The people quarreled with Moses, and said, “Give us water to drink.”
Moses said to them, “Why do you quarrel with me? Why do you test the Lord?”
-Exodus 17:2, NRSV, emphasis mine.
Notice what happens in this verse. The people quarrel with Moses, and Moses asks them why they’re testing God. Incidentally, when Moses complains to God about this, God gives Moses a commonsense answer: Give them water.
Moses in this story has a problem that is shared by a frightening number of American Christian leaders: confusing themselves with God. Not in the sense that they’re encountering God and becoming confused, which would be good, but in the sense that people are challenging them, and they think people are challenging God.
I could give oodles of examples, but I’m sure you’ve seen them too. The most recent example I’ve seen is this post from Owen Strachan on The Gospel Coalition. Responding to a line in a book by William Paul Young, author of The Shack, Strachan says,
Don’t miss this: The most popular Christian writer in our time labels the biblical God a “cosmic abuser.” Ancient false teaching returns.
No, Owen. Young didn’t label God a cosmic abuser. He labelled your ideas about God cosmic abuse. There is a critical difference between the two – and a painfully underappreciated one.
The best example, I think, comes from a particularly dogmatic Bible professor who, as recently as winter 2015-2016, is known to have said, in so many words, on several occasions,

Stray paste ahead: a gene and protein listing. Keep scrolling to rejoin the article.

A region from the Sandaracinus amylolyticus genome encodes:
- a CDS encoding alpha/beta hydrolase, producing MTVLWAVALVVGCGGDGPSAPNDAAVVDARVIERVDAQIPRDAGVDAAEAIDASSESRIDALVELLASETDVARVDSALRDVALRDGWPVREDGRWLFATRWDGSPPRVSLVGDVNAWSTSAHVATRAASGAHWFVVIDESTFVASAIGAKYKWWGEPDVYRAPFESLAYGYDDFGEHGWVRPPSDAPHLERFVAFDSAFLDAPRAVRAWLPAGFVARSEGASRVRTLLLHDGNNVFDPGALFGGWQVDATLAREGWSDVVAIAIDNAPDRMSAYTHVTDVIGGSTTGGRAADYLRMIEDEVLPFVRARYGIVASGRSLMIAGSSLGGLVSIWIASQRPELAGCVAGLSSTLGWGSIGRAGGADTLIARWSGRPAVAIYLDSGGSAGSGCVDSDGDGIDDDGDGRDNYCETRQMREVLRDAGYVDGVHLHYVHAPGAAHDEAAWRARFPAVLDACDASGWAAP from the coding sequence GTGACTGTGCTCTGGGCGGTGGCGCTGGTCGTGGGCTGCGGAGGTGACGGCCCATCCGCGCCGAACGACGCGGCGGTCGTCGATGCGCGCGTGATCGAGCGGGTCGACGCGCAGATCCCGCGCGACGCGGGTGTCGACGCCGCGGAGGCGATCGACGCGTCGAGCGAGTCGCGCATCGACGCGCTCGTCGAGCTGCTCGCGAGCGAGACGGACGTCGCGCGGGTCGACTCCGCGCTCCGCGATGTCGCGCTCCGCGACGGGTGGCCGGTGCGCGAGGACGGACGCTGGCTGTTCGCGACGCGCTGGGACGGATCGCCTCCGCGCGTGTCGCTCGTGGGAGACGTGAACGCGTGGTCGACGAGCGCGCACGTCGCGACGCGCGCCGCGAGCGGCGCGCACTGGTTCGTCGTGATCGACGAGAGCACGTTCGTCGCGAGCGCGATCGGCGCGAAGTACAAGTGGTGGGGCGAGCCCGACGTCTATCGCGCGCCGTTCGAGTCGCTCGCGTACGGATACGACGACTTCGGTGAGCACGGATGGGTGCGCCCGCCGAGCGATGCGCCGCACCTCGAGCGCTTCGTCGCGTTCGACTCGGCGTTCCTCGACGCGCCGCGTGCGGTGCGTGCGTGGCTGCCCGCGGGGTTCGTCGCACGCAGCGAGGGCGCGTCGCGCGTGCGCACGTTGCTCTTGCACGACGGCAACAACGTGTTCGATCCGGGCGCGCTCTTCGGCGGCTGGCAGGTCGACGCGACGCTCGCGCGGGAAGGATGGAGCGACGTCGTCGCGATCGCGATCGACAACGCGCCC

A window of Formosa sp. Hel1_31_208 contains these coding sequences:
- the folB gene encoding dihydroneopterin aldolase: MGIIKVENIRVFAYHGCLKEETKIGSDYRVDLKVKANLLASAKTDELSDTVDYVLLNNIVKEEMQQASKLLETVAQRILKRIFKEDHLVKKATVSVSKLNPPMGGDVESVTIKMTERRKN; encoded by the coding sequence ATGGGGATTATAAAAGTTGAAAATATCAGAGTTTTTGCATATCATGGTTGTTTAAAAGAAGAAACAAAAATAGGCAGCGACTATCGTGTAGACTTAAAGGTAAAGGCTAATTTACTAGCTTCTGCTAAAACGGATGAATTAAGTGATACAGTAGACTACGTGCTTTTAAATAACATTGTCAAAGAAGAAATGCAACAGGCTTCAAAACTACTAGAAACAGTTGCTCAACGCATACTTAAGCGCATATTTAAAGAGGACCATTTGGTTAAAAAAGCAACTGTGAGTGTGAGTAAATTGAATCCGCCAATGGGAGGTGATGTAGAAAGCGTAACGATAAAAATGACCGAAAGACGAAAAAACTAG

You can disagree with me on this, but if you do, know that you’re disagreeing with Paul, you’re disagreeing with Jesus, and you’re disagreeing with God.
The person who heard this dropped the class shortly thereafter. Learning is always a challenge, but it’s a special kind of difficulty to learn from someone who thinks their opinion is identical with God’s.
Some Christians have a painfully difficult time distinguishing God from their ideas about God. Many think the two are one and the same – that God is identical with what they think God is like. This leads to those same Christians assuming that an attack on what they think about God is identical with an attack on God.
On the contrary, many such “attacks” are not attacks on God at all. They are attacks on dangerous false ideas about God, and as such are defenses of God’s character, not attacks on it.
Let those with ears, hear.